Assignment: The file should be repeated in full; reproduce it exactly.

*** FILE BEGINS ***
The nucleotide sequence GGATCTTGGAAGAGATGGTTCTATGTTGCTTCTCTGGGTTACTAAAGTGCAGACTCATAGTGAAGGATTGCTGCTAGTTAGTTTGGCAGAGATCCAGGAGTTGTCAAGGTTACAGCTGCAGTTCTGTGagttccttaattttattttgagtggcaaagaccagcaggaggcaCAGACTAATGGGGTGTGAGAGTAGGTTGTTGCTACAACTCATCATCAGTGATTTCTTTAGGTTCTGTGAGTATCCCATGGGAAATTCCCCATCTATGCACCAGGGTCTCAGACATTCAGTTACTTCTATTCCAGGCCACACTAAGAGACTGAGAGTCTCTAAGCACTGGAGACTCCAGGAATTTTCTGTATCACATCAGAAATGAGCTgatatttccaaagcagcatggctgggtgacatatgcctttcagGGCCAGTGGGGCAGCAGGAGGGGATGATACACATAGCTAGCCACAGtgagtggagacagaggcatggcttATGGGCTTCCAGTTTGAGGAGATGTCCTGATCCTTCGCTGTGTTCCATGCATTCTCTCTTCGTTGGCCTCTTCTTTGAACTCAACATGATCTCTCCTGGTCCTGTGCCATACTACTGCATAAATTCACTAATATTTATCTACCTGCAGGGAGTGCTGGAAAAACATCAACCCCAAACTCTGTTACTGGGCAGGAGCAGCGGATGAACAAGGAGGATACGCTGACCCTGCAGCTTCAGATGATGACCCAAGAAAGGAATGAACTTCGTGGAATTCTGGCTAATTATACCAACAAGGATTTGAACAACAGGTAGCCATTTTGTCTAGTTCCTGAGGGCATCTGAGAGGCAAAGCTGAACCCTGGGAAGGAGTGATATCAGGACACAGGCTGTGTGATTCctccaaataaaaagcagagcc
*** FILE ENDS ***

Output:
The nucleotide sequence GGATCTTGGAAGAGATGGTTCTATGTTGCTTCTCTGGGTTACTAAAGTGCAGACTCATAGTGAAGGATTGCTGCTAGTTAGTTTGGCAGAGATCCAGGAGTTGTCAAGGTTACAGCTGCAGTTCTGTGagttccttaattttattttgagtggcaaagaccagcaggaggcaCAGACTAATGGGGTGTGAGAGTAGGTTGTTGCTACAACTCATCATCAGTGATTTCTTTAGGTTCTGTGAGTATCCCATGGGAAATTCCCCATCTATGCACCAGGGTCTCAGACATTCAGTTACTTCTATTCCAGGCCACACTAAGAGACTGAGAGTCTCTAAGCACTGGAGACTCCAGGAATTTTCTGTATCACATCAGAAATGAGCTgatatttccaaagcagcatggctgggtgacatatgcctttcagGGCCAGTGGGGCAGCAGGAGGGGATGATACACATAGCTAGCCACAGtgagtggagacagaggcatggcttATGGGCTTCCAGTTTGAGGAGATGTCCTGATCCTTCGCTGTGTTCCATGCATTCTCTCTTCGTTGGCCTCTTCTTTGAACTCAACATGATCTCTCCTGGTCCTGTGCCATACTACTGCATAAATTCACTAATATTTATCTACCTGCAGGGAGTGCTGGAAAAACATCAACCCCAAACTCTGTTACTGGGCAGGAGCAGCGGATGAACAAGGAGGATACGCTGACCCTGCAGCTTCAGATGATGACCCAAGAAAGGAATGAACTTCGTGGAATTCTGGCTAATTATACCAACAAGGATTTGAACAACAGGTAGCCATTTTGTCTAGTTCCTGAGGGCATCTGAGAGGCAAAGCTGAACCCTGGGAAGGAGTGATATCAGGACACAGGCTGTGTGATTCctccaaataaaaagcagagcc